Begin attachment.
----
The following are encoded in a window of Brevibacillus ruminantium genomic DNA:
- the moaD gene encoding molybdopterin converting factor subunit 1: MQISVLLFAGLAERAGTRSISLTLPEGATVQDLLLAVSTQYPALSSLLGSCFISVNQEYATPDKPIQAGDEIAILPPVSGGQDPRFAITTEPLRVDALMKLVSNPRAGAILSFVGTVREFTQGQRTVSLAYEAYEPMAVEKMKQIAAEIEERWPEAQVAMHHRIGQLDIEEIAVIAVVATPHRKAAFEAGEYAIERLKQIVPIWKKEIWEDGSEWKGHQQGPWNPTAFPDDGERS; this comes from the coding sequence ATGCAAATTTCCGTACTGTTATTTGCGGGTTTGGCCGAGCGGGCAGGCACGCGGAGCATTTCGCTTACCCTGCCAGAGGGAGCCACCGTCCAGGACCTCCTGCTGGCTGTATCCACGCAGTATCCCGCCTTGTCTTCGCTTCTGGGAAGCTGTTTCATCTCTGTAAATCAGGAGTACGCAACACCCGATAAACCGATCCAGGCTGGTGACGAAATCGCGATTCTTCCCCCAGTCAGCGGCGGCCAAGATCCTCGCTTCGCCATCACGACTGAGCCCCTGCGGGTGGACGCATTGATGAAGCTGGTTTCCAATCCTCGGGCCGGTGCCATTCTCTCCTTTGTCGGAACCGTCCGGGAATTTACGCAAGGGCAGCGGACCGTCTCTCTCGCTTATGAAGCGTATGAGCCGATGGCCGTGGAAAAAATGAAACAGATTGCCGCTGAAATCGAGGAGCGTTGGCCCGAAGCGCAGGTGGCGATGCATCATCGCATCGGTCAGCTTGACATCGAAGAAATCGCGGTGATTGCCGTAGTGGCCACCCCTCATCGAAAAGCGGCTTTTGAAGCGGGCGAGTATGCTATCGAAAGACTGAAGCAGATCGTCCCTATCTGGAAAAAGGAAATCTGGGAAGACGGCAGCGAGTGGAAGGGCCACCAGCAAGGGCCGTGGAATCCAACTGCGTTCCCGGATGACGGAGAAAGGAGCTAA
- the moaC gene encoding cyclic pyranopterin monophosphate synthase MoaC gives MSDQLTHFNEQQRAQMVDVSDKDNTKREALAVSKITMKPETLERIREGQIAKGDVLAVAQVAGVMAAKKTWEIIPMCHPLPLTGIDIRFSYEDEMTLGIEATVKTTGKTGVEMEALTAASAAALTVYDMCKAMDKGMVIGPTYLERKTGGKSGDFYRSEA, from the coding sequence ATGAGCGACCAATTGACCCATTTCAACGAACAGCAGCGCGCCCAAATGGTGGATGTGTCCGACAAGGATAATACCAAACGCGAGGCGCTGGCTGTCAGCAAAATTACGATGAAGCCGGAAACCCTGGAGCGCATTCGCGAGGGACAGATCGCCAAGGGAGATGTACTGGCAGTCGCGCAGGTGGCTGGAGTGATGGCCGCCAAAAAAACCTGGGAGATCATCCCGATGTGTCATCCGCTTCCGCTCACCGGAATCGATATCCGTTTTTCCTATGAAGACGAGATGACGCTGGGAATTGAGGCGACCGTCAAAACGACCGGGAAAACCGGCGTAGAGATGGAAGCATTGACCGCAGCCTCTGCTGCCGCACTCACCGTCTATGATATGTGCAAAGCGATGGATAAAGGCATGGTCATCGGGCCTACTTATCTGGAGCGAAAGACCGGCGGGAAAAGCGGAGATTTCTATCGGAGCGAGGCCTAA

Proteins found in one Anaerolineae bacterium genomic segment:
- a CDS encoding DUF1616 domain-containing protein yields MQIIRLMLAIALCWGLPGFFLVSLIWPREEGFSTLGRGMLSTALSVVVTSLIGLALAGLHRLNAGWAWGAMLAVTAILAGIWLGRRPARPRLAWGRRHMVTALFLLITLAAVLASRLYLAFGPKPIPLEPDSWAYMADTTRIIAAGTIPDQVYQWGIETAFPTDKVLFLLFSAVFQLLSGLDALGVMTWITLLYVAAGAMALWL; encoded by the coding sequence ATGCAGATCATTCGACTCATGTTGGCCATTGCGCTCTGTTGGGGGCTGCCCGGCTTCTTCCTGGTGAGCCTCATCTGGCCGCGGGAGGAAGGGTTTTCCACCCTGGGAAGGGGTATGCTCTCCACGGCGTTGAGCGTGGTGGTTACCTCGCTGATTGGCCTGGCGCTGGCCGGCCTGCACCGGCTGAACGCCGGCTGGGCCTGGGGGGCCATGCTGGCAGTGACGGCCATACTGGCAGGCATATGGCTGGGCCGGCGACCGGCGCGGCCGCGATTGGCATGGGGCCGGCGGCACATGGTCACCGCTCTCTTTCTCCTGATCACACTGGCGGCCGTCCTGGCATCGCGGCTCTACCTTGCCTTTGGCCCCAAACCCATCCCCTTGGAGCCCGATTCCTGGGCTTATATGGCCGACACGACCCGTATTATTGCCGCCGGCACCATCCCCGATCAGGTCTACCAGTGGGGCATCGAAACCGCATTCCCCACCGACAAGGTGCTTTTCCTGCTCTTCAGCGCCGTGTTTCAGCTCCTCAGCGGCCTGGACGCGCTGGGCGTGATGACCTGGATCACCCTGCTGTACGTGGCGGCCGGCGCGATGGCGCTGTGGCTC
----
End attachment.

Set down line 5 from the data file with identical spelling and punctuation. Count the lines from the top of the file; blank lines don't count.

- a CDS encoding DUF1616 domain-containing protein yields MQIIRLMLAIALCWGLPGFFLVSLIWPREEGFSTLGRGMLSTALSVVVTSLIGLALAGLHRLNAGWAWGAMLAVTAILAGIWLGRRPARPRLAWGRRHMVTALFLLITLAAVLASRLYLAFGPKPIPLEPDSWAYMADTTRIIAAGTIPDQVYQWGIETAFPTDKVLFLLFSAVFQLLSGLDALGVMTWITLLYVAAGAMALWL; encoded by the coding sequence ATGCAGATCATTCGACTCATGTTGGCCATTGCGCTCTGTTGGGGGCTGCCCGGCTTCTTCCTGGTGAGCCTCATCTGGCCGCGGGAGGAAGGGTTTTCCACCCTGGGAAGGGGTATGCTCTCCACGGCGTTGAGCGTGGTGGTTACCTCGCTGATTGGCCTGGCGCTGGCCGGCCTGCACCGGCTGAACGCCGGCTGGGCCTGGGGGGCCATGCTGGCAGTGACGGCCATACTGGCAGGCATATGGCTGGGCCGGCGACCGGCGCGGCCGCGATTGGCATGGGGCCGGCGGCACATGGTCACCGCTCTCTTTCTCCTGATCACACTGGCGGCCGTCCTGGCATCGCGGCTCTACCTTGCCTTTGGCCCCAAACCCATCCCCTTGGAGCCCGATTCCTGGGCTTATATGGCCGACACGACCCGTATTATTGCCGCCGGCACCATCCCCGATCAGGTCTACCAGTGGGGCATCGAAACCGCATTCCCCACCGACAAGGTGCTTTTCCTGCTCTTCAGCGCCGTGTTTCAGCTCCTCAGCGGCCTGGACGCGCTGGGCGTGATGACCTGGATCACCCTGCTGTACGTGGCGGCCGGCGCGATGGCGCTGTGGCTC